# 3 NATIONAL POETRY DAY 2018 ADDRESS
On National Poetry Day (OCT. 15TH), The Circle of Poets of Trinidad and Tobago hosted, "OctoPoetry - a wine and cheese affair!" at NALIS, AV Room.
The Poet Laureate of Trinidad and Tobago, Paul Keens-Douglas was joined by members of the Circle of Poets, as invited guests were treated to a variety of poems and prosaic poetry performance to celebrate National Poetry Day.
The public is invited to view the display at the rotunda at NALIS, showcasing the work of Paul Keens-Douglas and the Circle's 'Unveiled Poet', Kasi Senghor. The Circle of Poets of TT has partnered with NALIS to execute the Poet Laureate of Trinidad and Tobago. The display runs until October 31st.
The evening's proceeding was also made possible by the kind sponsorship of HADCO.
# 2 CELEBRATING FATHER'S DAY 2018
Families can come in all shapes and sizes, but in this episode of the podcast, Poet Laureate Paul Keens-Douglas tells us why he believes Father's Day is one of the most important days on the calendar. He also shares a poem. To listen, click the link below.
# 1 PAUL KEENS-DOUGLAS - THE INAUGURAL PODCAST 2018
In the inaugural podcast of the Poet Laureate of Trinidad and Tobago Programme, Poet Laureate Paul Keens-Douglas reads selections from his work including a new poem, ‘The Same Old’. Keens-Douglas also speaks with Circle of Poets public relations officer Andre Bagoo about life as a performer and Keens-Douglas’s role as Trinidad and Tobago’s first Poet Laureate. Listen in the media below. A full transcript of this podcast also follows.
ANDRE BAGOO: Welcome to the inaugural podcast of the Poet Laureate of Trinidad and Tobago Programme run by the Circle of Poets in collaboration with NALIS, the National Library and Information System Authority. I am Andre Bagoo, public relations officer of the Circle of Poets. In this podcast, we feature Poet Laureate Paul Keens-Douglas reading selections from his work. Keens-Douglas will also chat about life as a performer, the importance of poetry today and his role as Poet Laureate.
Poem: ‘The Little Leaf’
AB: A little about Paul Keens-Douglas. Paul Keens-Douglas is Trinidad and Tobago’s inaugural poet laureate. He was born in Trinidad on September 22, 1942. He has been writing and performing since 1974 and founded the Talk Tent in 1983 at Victoria Avenue, Port of Spain. Today, Talk Tent has become an integral part of Trinidad’s post-Carnival presentations, focusing on our oral literary tradition among other things. Keens-Douglas is the author of several books of poetry and short-stories including Tanti at the Oval, Savannah Ghost, and Twice Upon A Time. His many awards include the Humming Bird Silver in the sphere of culture and the Zora Neale Hurston Award.
Poem: ’I and I and You’
AB: That was Paul Keens-Douglas reading ‘I and I and You’. Mr. Keens-Douglas, thank you for joining us.
PAUL KEENS-DOUGLAS: Well nice to be here, nice of you to be interviewing me actually.
AB: Most people know you from your Talk Tent show but can tell us about your new role as Poet Laureate?
PKD: Well as Poet Laureate of course you know I have a hankering for poetry from a long time and it was an honour actually to be asked to be Poet Laureate of Trinidad and Tobago. I see the Poet Laureate as somewhat of an ambassador for poetry, who is supposed to help build the image of poetry, support poetry, encourage others to do so, in whatever way you can. Of course as individuals we all bring our personalities to the job, so there are different types of poet laureates and each poet laureate will bring what he has, in his makeup to the job – right? In this case I am a performer, I am a writer, I am also a motivational speaker so I have a lot of exposure out there on the stage. And I think a lot of this can be turned to the benefit of promoting poetry, once it’s done correctly and once we have the support and the structures in place to move it outwards to the public image.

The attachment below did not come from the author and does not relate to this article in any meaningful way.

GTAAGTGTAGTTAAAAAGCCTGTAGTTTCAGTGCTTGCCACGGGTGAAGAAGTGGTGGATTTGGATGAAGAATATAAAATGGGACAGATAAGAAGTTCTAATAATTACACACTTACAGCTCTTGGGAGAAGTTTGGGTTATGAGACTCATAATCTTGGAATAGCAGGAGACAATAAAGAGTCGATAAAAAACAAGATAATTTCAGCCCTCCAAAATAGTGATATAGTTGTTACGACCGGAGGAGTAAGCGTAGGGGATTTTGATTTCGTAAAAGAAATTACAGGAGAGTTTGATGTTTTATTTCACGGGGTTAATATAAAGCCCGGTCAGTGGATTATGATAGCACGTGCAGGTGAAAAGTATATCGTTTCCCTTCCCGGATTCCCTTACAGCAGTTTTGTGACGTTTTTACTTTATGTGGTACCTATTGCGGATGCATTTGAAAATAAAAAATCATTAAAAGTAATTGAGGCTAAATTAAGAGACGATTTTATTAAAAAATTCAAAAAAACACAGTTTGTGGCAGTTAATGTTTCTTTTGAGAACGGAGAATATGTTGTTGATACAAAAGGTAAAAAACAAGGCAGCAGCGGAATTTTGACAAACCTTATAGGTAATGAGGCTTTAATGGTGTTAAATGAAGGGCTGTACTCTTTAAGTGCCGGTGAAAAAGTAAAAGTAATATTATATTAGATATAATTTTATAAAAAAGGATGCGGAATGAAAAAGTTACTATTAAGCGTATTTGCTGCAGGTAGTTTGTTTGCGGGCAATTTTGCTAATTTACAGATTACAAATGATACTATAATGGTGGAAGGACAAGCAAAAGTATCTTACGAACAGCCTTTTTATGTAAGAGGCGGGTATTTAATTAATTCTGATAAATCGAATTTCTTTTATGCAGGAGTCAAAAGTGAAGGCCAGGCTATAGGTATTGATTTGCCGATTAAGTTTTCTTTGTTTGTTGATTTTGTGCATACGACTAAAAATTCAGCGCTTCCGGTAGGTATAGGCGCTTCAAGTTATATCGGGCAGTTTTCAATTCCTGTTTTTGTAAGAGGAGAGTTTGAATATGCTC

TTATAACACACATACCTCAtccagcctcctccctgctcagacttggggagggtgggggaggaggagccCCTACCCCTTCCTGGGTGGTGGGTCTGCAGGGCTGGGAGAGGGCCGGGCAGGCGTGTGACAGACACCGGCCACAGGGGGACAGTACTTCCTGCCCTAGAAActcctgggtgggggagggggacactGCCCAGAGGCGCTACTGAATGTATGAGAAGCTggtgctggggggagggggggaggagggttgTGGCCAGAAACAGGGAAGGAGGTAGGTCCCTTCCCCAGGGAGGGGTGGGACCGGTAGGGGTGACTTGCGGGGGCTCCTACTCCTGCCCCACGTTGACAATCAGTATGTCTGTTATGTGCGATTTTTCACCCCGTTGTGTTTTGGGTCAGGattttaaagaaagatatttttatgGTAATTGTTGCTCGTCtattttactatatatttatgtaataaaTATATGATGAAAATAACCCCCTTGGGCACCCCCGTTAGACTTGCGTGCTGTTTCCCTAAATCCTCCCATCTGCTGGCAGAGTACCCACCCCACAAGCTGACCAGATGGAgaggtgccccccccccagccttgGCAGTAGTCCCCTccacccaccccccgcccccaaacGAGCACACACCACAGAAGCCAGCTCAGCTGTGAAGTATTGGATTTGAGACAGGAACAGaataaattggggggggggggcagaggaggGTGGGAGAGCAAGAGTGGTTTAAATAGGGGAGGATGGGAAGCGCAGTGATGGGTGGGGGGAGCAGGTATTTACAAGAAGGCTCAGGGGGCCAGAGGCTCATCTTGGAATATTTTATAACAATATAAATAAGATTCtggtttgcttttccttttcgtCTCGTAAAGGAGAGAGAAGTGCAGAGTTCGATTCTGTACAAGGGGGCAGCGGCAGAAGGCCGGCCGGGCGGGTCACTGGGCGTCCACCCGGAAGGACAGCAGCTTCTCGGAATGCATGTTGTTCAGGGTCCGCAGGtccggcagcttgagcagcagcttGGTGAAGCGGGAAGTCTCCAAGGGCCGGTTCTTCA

So I think it’s a nice job, nice thing to be asked to do and sometimes you know you want to join certain things to give back something to the society and I think this is a good opportunity for me to make some kind of contribution, you know, in another form because I do a lot of performing, and that kind of thing. And in this case and I particularly like it because it gives me a chance to work with young people again and you don’t often get that type of young people interested in poetry and writing, it’s more sports and that kind of thing. So when you get people asking you to help push poetry, it’s good because not many people come out to push poetry particularly. So, I think it is an honour to be asked to be this Poet Laureate and I think, as I said, once we have those structures in place, we can do a lot of work to help poetry and its image and put some sort of structure that others coming behind us can build on.
AB: You mention giving back to society, what do you see as the role of poetry in society today?
PKD: Well I think poetry particularly, needs to bring back the softness to the society. I think this is what we lack. We lack the values that make us respect those things like flowers and trees and old people and small children. All these things we hear the crimes and we say to yourself how could somebody do that, you know they have no respect, you know. We grew up with that, we were taught those things and you find that it is lacking in the society today and you get these things. You can’t buy it at Hi Lo or Massy or any of these places, it is something that you have to develop and create – you see and I think poetry and reading - all these artistic forms - bring those kind of values of softness back to the society and we should encourage a lot more people not just to perform poetry but to read it, and to get back in touch with the nature around them.